I have no idea why it took me so long to blog this, but here you go, in case you were wondering how Jon Brion's last show of the year at Largo went.
Jon Brion, Largo at the Coronet, December 23, 2016: I managed to hit only two Jon Brion shows this year, so obviously I've missed a lot of developments at the club, but there was no way I could've predicted that two other women in the front row would also be taking notes. Is this where I mention I've been doing this for more than 10 years?? Deep breath, serenity now, namaste. Anyway, welcome to the crew, ladies!
By now in California, we're almost used to the return of rain after so many years of drought, but I have to admit this night in LA was as rainy as I've ever seen. And thanks to the city's inadequate drainage system, whole intersections (I'm looking at you, Melrose and La Cienega) resembled shallow lakes. It was a sight to behold. Largo wasn't exempt, as small puddles gathered in the entryway. Thankfully, the inner sanctum was nice and dry.
In a nod to the Largo legacy, Bobb Bruno opened the show in his customary bunny suit. His set was lovely, morphing from dreamy and melodic to hip-hop beats and ending with Mariah Carey. It's always great to see him at Largo.
Once upon a time, everyone at Largo knew Bobb on sight, but when Flanny took the stage, he helpfully supplied an intro and mentioned Bobb's gig with Best Coast. Flanny also mentioned Largo's upcoming 20th anniversary, which conveniently gives me a chance to link to my first Jon Brion show. (Yes, I've been doing this for a while.) I recall that Flanny promised good things to come in 2017 (at Largo, anyway), but you can say that about the club at any time.
Finally, it was Jon's turn, and per usual, he went to the piano, where he eventually drew out "Punch-Drunk Melody" and "Someone Else's Problem Now," at which point I knew it was going to be a good night. I don't go to Largo as often as I used to, so it's an extra treat to hear the older songs. He ended the opening run at the piano with "Over Our Heads," adorned with Moog and vocoder.
He next picked up an acoustic guitar, kicking off with a decidedly satirical "Hail to the Chief," along with a quick mention of the "incoming totalitarianism." In fact, Jon would sprinkle several comments about the new president through the performance, alternating between gallows humor and encouraging us to stay strong. At this juncture, it led to the more traditional fare of "It Looks Like You" and "Why Do You Do This to Yourself."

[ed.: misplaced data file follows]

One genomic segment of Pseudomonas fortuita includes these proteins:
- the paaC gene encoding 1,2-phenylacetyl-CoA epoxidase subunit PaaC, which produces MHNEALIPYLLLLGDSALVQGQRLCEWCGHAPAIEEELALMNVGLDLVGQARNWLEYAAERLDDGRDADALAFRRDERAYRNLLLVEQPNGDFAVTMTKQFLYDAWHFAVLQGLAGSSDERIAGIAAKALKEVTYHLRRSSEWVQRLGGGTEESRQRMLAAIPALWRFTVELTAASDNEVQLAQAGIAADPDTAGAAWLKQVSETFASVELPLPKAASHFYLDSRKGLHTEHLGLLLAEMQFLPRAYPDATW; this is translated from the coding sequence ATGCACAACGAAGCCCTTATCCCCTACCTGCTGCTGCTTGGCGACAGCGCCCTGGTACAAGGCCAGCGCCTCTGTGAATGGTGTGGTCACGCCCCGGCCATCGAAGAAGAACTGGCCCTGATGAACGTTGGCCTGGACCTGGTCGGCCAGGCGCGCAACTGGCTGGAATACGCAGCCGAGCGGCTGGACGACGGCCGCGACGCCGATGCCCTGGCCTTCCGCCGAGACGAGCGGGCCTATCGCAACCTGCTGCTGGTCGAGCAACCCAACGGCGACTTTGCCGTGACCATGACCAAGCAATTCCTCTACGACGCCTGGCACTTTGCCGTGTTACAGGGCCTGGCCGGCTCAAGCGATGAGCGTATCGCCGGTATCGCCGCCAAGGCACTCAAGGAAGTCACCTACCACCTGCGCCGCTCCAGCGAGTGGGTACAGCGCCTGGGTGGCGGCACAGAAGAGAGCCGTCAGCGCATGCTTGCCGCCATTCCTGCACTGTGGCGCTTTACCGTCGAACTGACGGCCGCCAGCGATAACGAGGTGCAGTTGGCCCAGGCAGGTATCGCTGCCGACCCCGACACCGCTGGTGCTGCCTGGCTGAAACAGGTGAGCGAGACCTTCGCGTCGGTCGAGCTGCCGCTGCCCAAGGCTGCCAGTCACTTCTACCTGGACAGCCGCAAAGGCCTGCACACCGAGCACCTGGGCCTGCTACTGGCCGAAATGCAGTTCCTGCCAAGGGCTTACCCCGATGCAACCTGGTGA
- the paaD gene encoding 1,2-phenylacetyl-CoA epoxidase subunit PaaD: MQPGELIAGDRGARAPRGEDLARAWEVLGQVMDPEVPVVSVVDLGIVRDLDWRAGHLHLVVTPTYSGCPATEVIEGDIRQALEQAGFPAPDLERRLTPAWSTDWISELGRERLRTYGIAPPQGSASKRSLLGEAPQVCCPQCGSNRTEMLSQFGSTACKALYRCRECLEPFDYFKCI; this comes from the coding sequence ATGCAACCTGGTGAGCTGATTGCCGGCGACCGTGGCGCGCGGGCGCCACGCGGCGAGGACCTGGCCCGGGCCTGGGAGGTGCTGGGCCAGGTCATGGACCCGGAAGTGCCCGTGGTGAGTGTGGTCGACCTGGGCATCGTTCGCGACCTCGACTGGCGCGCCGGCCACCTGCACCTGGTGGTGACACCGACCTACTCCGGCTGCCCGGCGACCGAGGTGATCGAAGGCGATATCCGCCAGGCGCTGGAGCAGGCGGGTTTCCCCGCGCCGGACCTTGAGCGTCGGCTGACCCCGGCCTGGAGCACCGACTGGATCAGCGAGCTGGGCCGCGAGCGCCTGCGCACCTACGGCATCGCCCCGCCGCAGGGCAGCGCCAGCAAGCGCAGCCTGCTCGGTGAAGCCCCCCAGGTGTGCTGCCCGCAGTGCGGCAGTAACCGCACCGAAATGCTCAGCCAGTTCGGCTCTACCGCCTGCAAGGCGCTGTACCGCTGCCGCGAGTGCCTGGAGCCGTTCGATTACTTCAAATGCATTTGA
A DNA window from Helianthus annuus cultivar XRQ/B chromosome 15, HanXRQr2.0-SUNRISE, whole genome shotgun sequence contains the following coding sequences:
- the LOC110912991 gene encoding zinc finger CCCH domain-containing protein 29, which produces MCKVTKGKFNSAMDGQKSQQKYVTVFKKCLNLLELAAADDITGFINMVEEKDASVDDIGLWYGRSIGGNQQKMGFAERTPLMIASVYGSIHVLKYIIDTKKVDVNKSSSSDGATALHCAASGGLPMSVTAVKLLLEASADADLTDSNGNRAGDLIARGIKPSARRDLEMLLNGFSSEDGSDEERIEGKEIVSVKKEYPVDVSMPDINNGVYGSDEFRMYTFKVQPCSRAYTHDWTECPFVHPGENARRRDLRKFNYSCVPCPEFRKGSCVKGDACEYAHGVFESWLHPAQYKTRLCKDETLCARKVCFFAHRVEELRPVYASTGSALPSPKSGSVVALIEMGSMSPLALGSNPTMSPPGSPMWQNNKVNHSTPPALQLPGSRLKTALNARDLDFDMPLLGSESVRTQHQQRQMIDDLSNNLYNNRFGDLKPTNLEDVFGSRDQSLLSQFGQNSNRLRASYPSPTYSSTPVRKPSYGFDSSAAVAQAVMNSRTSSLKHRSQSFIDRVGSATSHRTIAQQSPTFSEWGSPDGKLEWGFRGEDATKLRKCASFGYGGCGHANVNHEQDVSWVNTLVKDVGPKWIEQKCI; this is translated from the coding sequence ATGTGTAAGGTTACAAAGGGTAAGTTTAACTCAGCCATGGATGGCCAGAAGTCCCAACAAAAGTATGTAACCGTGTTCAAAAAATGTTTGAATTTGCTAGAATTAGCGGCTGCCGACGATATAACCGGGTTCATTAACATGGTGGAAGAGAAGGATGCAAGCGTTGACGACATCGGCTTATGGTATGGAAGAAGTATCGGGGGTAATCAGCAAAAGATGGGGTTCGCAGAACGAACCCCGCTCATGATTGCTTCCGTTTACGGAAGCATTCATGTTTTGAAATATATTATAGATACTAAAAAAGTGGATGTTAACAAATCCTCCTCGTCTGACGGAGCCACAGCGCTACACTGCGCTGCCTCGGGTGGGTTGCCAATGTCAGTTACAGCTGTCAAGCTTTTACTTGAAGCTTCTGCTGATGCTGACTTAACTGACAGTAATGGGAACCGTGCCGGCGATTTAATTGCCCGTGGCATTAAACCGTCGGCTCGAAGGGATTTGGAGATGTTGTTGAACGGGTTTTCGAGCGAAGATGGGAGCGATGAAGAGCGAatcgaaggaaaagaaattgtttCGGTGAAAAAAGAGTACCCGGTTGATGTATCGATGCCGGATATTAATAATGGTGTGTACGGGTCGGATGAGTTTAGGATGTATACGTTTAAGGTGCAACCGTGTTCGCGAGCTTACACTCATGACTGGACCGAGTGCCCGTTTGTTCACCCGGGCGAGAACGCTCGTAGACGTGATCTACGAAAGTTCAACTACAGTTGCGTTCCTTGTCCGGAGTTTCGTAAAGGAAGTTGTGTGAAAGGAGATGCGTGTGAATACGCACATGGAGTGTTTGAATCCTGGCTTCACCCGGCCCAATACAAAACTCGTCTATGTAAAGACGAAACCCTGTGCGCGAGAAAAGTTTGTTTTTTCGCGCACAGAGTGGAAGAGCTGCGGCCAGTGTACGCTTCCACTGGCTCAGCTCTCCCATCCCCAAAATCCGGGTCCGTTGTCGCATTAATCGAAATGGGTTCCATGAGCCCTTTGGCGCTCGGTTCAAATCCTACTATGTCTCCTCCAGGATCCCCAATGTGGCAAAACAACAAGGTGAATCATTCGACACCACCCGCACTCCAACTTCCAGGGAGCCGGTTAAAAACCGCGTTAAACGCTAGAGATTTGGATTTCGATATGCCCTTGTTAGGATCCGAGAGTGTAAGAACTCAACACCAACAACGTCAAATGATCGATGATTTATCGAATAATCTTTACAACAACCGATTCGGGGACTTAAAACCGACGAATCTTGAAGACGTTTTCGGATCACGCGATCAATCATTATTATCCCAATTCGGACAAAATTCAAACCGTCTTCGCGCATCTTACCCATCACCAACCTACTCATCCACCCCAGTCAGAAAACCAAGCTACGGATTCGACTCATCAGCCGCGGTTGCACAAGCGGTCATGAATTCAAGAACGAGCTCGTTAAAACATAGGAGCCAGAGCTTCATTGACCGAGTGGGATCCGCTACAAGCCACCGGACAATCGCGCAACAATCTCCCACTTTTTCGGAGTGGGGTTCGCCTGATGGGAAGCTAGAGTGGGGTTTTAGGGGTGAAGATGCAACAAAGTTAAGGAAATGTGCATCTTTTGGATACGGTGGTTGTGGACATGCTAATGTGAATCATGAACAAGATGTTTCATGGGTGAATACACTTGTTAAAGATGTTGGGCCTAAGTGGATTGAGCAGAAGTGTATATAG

Jon returned to the piano, and later in the night, he would explain his guitars were reacting badly to the weather. But at that moment, all we heard was "Happy With You," as Jon's feet kept time.
As I said above, I haven't been to many Largo shows recently, but on the whole, Jon now seems to favor a sparse setup, and tonight was hardly the overload we've seen in the past. However, the video mixers were back, apparently for the first time in a while, and Jon made sure to put them to use. He called up clips of Andres Segovia, Maria Callas, and Leopold Stokowski, and eventually, they chipped in for "Strings That Tie to You." I'm going to be honest -- I'm not entirely sure what they brought to the song. Then again, Jon admitted he was a little rusty on the video mixers, though he showed a defter hand as the night wore on.
Jon finally opened the floor to requests, and as you can imagine, the floodgates opened. He started with Bowie, but the Prince requests also gained steam, to the point where Jon took an unofficial poll to gauge interest. It sounded like a draw to me, but Jon proceeded regardless, starting with a video of a drummer counting off, then joined by another clip of guitar lessons and an orchestra. The payoff was "Moonage Daydream" and, after more video magic from Jon, "Purple Rain." I heard Jon cover this song a while ago, and I recall the absolute thrill of recognizing the tune. But it's a good thing I keep notes -- according to my post, it was a wordless Les Paul-style cover, not a rousing singalong as I wanted to believe.